The Killing Jar by Jennifer Bosworth

the-killing-jarBibliographic Information:

  • Publisher, Date: Farrar Straus and Giroux, 2016
  • Edition: First
  • Description: 346 pages ; 22 cm; hardcover
  • Interest Level: YA
  • Summary: “’I try not to think about it, what I did to that boy.’ Seventeen-year-old Kenna Marsden has a secret.” Retrieved from
  • ISBN: 978-0-374-34137-4
  • Subjects:
    • Paranormal – fiction
    • Horror – fiction
    • Family Conflicts – fiction

Reader’s Annotation: A moment of rage, white hot and justified, changed Kenna’s life forever. A moment of passion and a dry, twisted husk lay where a 10-year boy had stood.
Plot Summary: When she was 10, Kenna Marsden was exposed to just how hideous the world and its inhabitants can be. A stray cat and her kittens, being hidden and cared for by Kenna and her twin sister Erin, is killed by a neighbor boy with a history of cruelty. Kenna catches him later and confronts him as he is about to kill another butterfly in his killing jar. She grabs him and moments later he is dead at her feet.
Years later Kenna arrives home to discover her mother murdered and her twin sister near death, both at the hands of the father of the boy she had killed. He had always believed she had killed his son and had taken his revenge by killing her loved ones before killing her. She kills him and in the process she restores her mother and sister to life. Faced with an impending police investigation, Kenna mother whisks her away to a mysterious town called Eclipse which her mother tells her is where they actually come from and where Kenna can get the help she needs. But is this a refuge or a place of greater danger?
Critical Evaluation: This book has an interesting idea but it is presented in a way that doesn’t feel true or believable if you accept the premises being offered in the story. The character kills another, thoroughly terrible child, and her mother, who knows why this has happened acts as through she broke a plate. She is given vague warnings about never using her ‘power’ again and grows up not using it but also with a distant relationship with her mother who instead of helping her keeps her in the dark about who and what they all are. Her mother’s incomprehensible inaction eventually leads to terrible consequences for Kenna and her mother and sister. All of the holes in the story are result of the writer failing to create believable characters who act in ways that make sense even in a paranormal setting. Some writer of paranormal fiction seem to think the fantastical nature of the story means they don’t have to make sense in regard to how characters react to events or to each other. It is sloppy and disrespectful to write this way not only of the genre but also toward the readers.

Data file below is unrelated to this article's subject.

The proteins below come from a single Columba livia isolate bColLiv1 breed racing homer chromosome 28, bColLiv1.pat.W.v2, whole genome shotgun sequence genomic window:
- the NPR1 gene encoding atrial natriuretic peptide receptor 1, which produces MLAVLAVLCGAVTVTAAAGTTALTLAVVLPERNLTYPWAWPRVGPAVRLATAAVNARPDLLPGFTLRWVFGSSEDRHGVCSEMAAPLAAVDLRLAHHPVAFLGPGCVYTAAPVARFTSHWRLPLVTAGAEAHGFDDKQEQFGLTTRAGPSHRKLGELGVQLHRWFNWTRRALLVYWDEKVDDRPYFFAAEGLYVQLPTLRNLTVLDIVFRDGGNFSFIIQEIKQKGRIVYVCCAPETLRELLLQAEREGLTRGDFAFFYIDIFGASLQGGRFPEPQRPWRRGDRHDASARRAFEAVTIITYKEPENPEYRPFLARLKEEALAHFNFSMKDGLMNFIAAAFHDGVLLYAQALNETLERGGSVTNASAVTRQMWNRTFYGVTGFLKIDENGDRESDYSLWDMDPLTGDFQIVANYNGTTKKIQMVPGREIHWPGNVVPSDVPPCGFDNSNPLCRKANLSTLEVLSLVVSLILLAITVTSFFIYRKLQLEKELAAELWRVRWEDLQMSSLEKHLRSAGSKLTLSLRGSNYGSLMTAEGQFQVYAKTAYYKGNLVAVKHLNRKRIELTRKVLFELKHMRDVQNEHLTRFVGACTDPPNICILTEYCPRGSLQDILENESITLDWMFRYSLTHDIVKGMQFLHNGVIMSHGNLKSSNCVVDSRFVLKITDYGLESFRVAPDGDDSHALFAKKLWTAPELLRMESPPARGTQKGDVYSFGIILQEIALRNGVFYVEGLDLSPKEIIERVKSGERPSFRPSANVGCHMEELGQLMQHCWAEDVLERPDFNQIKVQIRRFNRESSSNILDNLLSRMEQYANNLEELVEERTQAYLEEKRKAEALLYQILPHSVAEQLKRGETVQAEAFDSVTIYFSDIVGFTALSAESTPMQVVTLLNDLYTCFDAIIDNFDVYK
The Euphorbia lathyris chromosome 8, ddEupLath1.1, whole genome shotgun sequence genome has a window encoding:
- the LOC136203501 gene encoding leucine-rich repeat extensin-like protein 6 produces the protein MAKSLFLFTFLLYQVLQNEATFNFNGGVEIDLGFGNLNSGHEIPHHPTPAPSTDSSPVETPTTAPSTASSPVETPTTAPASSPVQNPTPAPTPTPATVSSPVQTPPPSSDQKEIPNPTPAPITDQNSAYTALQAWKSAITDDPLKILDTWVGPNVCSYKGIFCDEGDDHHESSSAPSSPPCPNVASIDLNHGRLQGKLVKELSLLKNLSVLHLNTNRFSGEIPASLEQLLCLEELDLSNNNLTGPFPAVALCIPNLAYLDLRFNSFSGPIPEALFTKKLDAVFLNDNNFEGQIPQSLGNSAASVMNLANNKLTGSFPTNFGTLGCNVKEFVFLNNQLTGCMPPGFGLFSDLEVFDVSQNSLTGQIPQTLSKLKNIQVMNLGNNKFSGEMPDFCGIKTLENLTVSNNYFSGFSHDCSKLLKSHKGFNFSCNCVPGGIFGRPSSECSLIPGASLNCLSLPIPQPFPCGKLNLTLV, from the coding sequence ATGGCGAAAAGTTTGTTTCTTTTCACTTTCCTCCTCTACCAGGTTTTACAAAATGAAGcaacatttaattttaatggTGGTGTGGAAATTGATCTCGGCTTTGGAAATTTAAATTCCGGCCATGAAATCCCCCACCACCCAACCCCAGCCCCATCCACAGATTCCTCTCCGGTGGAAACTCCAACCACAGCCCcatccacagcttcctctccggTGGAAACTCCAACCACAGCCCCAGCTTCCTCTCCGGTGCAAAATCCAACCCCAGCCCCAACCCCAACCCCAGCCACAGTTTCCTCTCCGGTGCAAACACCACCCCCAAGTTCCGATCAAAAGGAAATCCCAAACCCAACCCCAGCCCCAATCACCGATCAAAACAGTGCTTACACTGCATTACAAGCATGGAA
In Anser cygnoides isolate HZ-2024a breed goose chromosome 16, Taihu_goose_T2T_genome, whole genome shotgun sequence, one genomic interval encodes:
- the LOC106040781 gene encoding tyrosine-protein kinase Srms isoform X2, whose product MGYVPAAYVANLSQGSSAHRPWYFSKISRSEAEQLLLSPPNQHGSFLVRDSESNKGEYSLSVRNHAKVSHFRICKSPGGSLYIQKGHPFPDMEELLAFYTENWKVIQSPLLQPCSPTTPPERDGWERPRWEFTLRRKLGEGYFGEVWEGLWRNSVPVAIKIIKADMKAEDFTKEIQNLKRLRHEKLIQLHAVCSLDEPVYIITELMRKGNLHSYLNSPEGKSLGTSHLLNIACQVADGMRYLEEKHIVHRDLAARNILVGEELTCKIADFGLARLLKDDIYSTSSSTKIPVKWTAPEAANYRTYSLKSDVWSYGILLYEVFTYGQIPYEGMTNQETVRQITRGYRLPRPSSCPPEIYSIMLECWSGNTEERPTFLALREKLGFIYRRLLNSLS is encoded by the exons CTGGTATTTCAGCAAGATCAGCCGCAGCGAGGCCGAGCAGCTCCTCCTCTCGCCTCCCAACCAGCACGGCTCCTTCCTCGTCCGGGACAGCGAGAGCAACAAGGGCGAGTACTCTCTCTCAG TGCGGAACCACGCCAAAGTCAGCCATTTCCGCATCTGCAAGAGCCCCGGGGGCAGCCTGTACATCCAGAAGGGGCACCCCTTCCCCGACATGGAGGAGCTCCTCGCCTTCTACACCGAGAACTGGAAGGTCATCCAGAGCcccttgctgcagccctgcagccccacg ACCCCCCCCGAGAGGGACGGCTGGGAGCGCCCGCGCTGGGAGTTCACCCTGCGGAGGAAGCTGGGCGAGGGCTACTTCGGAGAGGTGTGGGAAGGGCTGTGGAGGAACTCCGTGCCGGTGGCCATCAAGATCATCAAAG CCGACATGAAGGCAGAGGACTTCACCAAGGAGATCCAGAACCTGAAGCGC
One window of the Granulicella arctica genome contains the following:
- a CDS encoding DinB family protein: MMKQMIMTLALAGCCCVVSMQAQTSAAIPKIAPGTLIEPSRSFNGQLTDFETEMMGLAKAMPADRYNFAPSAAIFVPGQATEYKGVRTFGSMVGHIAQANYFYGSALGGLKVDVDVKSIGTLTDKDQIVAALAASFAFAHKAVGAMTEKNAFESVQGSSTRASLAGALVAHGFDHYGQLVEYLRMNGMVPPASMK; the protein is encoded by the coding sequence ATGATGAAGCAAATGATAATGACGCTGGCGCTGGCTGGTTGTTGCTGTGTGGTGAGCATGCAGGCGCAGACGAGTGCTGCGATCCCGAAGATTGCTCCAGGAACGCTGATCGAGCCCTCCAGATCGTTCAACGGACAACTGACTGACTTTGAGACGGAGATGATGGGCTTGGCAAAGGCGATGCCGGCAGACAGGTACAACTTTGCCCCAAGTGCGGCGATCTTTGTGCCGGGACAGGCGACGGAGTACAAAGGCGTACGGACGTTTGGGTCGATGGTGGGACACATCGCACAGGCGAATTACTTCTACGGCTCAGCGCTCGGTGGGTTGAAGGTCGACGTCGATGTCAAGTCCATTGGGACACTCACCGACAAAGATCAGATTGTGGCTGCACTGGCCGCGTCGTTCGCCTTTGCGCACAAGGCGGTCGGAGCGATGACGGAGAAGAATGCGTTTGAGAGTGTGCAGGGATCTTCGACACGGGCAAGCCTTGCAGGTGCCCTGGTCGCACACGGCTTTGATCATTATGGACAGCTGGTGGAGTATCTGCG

Author’s Brief Bio: “Author and screenwriter, Jennifer Bosworth, grew up in a small town where there was nothing to do but read and get into trouble. She did plenty of both, which led her to a career writing about people who get into trouble. Jennifer and her husband recently escaped from Los Angeles and are now hiding out in Portland, Oregon with a couple of long-legged dogs. In her spare time she can be found watching horror movies and dreaming of starting her own hippie commune, where there will be many goats.” Retrieved from
Genre Designation: Horror/Paranormal Juvenile Fiction
Possible Curriculum Links:

  • Mythology

Book Talk Ideas:

  • Have you ever been so angry with someone that you wanted to kill them?

Materials Relating to Potential Challenges:

    • Potential Issues
    • Violence between children
    • Murder
    • Cults

Materials Relating to Potential Challenges:


Why this book was selected: I selected this book because it has a cool cover and the story sounded interesting.


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